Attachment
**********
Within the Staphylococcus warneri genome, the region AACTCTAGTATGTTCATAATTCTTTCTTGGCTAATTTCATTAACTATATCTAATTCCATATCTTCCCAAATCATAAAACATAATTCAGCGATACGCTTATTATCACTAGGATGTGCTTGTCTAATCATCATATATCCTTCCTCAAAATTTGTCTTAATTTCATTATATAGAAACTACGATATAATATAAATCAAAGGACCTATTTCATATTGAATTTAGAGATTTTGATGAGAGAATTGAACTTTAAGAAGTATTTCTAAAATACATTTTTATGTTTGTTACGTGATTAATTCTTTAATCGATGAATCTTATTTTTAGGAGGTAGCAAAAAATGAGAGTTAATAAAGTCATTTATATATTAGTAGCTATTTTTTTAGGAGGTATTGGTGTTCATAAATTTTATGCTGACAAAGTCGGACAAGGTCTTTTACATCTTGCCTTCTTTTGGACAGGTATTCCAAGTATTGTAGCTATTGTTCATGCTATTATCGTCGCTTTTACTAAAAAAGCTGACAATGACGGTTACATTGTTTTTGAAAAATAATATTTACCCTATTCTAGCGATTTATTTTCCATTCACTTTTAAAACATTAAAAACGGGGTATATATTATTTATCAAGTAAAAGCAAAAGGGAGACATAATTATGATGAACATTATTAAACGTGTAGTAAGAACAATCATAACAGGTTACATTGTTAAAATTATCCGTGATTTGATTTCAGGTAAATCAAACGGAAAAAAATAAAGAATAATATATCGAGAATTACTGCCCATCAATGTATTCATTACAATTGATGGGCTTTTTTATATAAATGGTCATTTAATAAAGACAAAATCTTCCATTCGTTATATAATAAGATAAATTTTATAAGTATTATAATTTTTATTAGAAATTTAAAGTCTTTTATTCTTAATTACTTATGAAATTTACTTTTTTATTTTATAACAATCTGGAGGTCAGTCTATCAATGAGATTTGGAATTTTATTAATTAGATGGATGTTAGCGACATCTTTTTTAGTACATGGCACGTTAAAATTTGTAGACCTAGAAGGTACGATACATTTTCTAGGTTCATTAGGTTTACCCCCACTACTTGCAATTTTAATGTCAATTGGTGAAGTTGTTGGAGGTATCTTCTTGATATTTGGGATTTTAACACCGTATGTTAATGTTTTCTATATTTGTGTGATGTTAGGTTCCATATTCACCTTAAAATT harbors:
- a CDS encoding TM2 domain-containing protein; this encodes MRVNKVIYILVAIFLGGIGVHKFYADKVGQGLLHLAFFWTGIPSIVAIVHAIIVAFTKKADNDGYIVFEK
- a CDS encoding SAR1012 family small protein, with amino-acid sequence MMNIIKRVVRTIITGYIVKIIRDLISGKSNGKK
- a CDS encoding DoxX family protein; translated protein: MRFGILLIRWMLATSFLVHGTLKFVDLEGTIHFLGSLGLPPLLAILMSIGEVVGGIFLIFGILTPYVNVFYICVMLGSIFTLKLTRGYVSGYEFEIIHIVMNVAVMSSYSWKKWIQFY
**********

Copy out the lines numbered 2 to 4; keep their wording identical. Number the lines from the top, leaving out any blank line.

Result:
- a CDS encoding TM2 domain-containing protein; this encodes MRVNKVIYILVAIFLGGIGVHKFYADKVGQGLLHLAFFWTGIPSIVAIVHAIIVAFTKKADNDGYIVFEK
- a CDS encoding SAR1012 family small protein, with amino-acid sequence MMNIIKRVVRTIITGYIVKIIRDLISGKSNGKK
- a CDS encoding DoxX family protein; translated protein: MRFGILLIRWMLATSFLVHGTLKFVDLEGTIHFLGSLGLPPLLAILMSIGEVVGGIFLIFGILTPYVNVFYICVMLGSIFTLKLTRGYVSGYEFEIIHIVMNVAVMSSYSWKKWIQFY